When I wrote that Europe is a by-product of christianity, I did not mean to imply that Europe was ever united as one connected entity before now (now there's the European Union, and conferences between mutually respectful European heads of state). Throughout the history of christianised Europe, there was of course only war and several countries even sought the utter destruction of the other.
Merely meant that the other European countries were all part of what was the basically familiar world to them: on the south and east they were bounded by islam. A christian nation, however inimical to another European country, was generally considered better than forging ties with islamic ones.
(I also vaguely recall that the name 'Europe' itself comes from Greek religion, where Zeus as a Bull carried off a girl called Io and crossed the Mediterranean which somehow lead to the name Europa. But this only marked the geographic region, it never indicated that the lands were more intimately related let alone housed a close-knit set of societies and peoples.)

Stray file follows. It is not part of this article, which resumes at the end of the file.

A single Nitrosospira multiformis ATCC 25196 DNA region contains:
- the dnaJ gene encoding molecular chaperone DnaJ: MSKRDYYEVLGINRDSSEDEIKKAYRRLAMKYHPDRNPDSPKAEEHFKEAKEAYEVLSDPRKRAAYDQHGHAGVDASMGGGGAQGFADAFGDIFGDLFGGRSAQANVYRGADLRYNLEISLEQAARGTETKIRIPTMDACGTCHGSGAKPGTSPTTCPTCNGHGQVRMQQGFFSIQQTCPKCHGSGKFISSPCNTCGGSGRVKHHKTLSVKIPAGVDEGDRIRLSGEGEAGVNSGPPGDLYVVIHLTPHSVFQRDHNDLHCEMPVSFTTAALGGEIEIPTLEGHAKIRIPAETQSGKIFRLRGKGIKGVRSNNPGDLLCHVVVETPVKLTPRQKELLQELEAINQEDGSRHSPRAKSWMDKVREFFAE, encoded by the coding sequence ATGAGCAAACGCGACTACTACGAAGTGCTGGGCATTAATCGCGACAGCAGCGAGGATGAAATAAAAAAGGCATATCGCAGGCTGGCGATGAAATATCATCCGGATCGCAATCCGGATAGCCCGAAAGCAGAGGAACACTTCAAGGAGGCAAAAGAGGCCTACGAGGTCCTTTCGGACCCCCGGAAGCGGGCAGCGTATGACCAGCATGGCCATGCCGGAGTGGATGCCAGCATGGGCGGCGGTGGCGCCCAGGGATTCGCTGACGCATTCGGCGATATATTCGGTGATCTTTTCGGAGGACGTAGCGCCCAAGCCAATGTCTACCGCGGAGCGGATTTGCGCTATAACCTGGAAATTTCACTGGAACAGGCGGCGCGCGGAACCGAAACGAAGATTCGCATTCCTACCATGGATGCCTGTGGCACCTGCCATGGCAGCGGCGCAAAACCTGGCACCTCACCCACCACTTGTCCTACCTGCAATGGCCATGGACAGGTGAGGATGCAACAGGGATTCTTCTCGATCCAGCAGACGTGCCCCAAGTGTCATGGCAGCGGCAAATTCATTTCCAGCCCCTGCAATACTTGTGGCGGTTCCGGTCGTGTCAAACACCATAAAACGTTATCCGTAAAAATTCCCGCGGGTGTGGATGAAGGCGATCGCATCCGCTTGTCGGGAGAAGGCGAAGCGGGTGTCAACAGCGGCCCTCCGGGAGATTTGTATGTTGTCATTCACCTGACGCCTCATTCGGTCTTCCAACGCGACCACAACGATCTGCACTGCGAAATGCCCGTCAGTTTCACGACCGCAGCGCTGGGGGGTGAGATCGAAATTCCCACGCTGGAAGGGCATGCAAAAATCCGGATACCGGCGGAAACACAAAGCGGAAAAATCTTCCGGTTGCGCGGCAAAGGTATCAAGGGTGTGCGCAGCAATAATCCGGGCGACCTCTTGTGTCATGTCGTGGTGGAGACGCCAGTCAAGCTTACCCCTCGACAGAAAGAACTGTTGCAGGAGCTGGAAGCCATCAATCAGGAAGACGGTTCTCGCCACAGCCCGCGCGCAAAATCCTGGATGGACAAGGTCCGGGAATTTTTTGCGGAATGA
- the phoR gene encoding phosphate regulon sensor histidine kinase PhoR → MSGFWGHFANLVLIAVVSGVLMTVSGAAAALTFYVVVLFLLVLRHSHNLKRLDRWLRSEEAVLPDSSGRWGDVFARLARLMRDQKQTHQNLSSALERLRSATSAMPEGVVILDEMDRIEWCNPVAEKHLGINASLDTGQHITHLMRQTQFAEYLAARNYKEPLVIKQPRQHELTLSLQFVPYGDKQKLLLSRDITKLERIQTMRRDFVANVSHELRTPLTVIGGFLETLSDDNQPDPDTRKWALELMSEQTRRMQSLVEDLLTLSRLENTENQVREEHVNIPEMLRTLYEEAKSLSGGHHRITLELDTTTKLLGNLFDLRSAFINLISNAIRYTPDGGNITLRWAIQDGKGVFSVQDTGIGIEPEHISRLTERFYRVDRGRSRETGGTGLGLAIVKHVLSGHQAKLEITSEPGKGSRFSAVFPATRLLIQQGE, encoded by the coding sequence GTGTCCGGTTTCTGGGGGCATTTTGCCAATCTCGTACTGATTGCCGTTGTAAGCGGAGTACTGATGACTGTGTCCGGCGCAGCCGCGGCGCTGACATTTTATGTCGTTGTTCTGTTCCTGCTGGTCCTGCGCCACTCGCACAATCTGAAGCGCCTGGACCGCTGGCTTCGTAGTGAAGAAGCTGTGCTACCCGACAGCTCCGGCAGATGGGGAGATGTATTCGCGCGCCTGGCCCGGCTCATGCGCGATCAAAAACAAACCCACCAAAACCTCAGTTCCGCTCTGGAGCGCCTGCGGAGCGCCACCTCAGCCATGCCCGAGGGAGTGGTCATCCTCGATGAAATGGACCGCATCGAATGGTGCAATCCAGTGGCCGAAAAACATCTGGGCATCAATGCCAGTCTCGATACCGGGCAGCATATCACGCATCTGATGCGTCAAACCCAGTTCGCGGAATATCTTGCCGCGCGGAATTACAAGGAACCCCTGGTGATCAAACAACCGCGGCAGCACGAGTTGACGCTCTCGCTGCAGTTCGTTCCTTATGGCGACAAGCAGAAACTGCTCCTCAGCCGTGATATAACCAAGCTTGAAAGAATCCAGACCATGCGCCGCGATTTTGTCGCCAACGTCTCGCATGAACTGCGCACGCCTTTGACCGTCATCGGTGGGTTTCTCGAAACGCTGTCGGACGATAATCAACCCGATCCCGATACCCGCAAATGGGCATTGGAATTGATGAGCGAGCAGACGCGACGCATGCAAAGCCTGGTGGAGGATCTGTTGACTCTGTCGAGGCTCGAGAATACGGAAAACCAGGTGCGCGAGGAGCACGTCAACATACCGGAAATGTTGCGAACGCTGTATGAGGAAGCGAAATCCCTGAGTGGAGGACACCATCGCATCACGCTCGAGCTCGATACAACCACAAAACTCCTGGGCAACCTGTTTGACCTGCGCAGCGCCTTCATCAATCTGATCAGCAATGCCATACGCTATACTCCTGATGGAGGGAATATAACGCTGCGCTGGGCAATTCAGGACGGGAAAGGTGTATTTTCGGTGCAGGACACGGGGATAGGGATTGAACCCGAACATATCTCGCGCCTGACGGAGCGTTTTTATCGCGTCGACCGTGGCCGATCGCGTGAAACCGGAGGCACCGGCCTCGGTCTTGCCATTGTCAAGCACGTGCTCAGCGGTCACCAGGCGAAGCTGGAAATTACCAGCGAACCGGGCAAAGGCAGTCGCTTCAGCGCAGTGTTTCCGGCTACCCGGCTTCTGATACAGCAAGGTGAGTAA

More elaboration from Balu.
<!--QuoteBegin-->QUOTE<!--QuoteEBegin-->RE: [TheHeathenInHisBlindness] Re: On the Future of the NRI Community

Dear Sunil,

If we want to grasp the nature of the discussions in the Indian traditions,
there is much we need to do beforehand: (a) identify the entity they were
talking about; (b) identify the specific questions they were answering; ©
identify the generic questions that defined both the outlines of the
acceptable answers and the formulation of the specific questions; etc. (The
'cetera' indicates that I do not know how to enumerate all the things we
need to grasp.) In the case of the propositions you have formulated, I
assume that 'God' is Vishnu (or even Krishna) and not, say, Shiva or Brahma
because you are talking about the Madhvas. However, to keep the discussion
faithful to your formulations, I will use the word 'God' to refer to Vishnu.

Your proposition 1: "Creation is a spontaneous activity of God, just like a
blissful person spontaneously breaks into a song without any rhyme or

Apparently, this is answering the specific question 'why' (in the sense of
'KaaraNa', mostly translated as 'the reason why') God created (the
Universe?). The analogy to a blissful person is a very strict one. That is,
in exactly the same way a blissful person does not break into a song for a
reason, God does not create for a reason. The underlying thoughts are these:
normally, one sings a song to express some emotion or the other or even
because he/she is feeling some motion or another (love, sorrow, devotion, or